For the longest time Nintendo has maintained two lines of gaming devices: consoles and handhelds. Now the gaming company is combining the two into a single device.
Meet the Nintendo Switch.
The Switch is essentially a gaming tablet with an excess of accessories. In addition to the dock which effectively turns the tablet into a gaming console, the Switch also has a controller which can be attached to the Switch, turning it into a massive handheld, or the controller can be used wirelessly.
You can even pair two Switches and have four people playing head to head, each using half of a controller.
The Shield had an optional wireless controller, but some of those Chinese gaming tablets had the joysticks and gaming buttons permanently mounted to either side of the screen. Nintendo has obviously learned from both designs and come up with a new gaming device that does everything - well, almost.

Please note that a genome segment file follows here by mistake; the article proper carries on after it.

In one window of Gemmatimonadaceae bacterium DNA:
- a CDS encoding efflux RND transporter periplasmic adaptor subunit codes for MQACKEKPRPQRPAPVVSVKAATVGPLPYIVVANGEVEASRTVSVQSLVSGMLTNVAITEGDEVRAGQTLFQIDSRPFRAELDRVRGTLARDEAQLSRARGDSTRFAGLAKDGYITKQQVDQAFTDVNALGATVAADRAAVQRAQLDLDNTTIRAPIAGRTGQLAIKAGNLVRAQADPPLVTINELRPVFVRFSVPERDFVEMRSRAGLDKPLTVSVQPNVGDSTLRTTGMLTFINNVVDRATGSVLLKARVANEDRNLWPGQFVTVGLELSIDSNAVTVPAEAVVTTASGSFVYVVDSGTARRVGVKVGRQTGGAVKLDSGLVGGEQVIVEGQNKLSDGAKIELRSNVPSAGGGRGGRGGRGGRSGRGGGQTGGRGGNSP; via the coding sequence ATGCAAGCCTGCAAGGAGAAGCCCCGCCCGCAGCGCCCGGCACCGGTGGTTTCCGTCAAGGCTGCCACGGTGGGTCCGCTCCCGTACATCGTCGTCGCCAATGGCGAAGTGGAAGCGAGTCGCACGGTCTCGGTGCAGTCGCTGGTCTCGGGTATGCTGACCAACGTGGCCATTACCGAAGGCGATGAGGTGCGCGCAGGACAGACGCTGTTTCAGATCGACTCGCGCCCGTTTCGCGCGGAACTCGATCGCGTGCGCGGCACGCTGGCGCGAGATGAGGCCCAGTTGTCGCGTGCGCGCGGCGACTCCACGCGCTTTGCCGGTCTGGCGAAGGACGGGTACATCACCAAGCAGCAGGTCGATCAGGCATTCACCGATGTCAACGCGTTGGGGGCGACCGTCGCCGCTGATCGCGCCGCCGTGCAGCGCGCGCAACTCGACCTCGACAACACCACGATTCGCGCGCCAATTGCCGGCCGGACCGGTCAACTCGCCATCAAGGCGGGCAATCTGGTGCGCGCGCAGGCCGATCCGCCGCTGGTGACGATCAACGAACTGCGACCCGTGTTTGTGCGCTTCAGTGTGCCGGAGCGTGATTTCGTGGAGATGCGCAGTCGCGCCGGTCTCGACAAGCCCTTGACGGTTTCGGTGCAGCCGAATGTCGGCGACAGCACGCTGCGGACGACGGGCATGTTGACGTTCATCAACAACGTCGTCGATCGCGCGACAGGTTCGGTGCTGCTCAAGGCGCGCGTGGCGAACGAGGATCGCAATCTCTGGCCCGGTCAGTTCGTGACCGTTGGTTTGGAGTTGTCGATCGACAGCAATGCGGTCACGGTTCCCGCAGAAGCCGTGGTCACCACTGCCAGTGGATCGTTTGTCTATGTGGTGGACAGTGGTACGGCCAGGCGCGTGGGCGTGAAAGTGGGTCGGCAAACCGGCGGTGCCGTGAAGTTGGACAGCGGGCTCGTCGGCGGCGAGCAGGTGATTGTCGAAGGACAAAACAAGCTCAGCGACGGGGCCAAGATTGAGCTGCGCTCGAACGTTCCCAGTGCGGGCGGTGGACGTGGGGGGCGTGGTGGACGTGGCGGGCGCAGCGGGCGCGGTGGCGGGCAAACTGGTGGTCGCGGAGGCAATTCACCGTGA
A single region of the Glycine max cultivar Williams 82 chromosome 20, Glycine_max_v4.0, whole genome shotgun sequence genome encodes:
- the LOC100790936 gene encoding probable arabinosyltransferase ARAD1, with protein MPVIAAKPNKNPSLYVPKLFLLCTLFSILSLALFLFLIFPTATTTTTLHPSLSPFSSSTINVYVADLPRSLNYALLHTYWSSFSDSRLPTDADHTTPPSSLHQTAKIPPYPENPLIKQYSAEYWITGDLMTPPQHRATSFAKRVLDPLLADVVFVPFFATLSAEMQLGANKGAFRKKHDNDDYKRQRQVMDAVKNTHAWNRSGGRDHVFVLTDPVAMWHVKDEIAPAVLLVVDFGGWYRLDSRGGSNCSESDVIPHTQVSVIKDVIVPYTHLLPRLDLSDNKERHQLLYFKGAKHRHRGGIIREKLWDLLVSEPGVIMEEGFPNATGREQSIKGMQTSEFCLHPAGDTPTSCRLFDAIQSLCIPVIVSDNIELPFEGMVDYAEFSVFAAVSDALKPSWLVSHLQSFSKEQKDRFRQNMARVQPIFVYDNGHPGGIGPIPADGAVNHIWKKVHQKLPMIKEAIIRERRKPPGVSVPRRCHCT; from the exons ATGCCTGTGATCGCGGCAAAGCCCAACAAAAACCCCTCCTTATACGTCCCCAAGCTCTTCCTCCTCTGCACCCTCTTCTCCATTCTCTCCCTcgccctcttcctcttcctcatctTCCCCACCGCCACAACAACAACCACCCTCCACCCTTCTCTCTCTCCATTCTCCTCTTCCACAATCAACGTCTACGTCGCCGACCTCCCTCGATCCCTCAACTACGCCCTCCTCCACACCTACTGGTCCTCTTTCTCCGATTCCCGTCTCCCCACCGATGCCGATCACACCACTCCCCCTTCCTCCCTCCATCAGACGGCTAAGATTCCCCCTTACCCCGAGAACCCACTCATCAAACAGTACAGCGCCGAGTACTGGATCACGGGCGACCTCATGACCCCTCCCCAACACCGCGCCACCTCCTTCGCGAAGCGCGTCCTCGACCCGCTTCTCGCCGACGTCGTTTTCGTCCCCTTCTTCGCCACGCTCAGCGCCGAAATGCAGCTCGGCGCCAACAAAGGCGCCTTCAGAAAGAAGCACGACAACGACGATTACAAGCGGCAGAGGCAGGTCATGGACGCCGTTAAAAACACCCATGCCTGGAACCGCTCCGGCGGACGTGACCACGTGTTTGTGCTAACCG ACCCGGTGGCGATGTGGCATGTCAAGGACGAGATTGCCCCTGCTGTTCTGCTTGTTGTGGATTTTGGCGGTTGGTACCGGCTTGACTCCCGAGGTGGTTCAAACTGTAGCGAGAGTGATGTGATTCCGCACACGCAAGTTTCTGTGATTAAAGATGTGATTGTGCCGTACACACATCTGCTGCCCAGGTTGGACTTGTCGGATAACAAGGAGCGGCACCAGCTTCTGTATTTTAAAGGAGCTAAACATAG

Nintendo is just announcing the Switch today, and we really don't know much about it. It's scheduled to be released in March, runs on an Nvidia chipset, and has some type of a cartridge setup for games.
So can you read on it?
Unlike the Shield and the earlier gaming tablets which run Android, the Switch is going to run a proprietary Nintendo OS. That means few to no apps, and while it will likely ship with a web browser all current signs point to there being no support for ebooks or other document formats.
TBH we don't know with any certainty whether it will support mp3 playback, so at this point even audiobook support is unclear.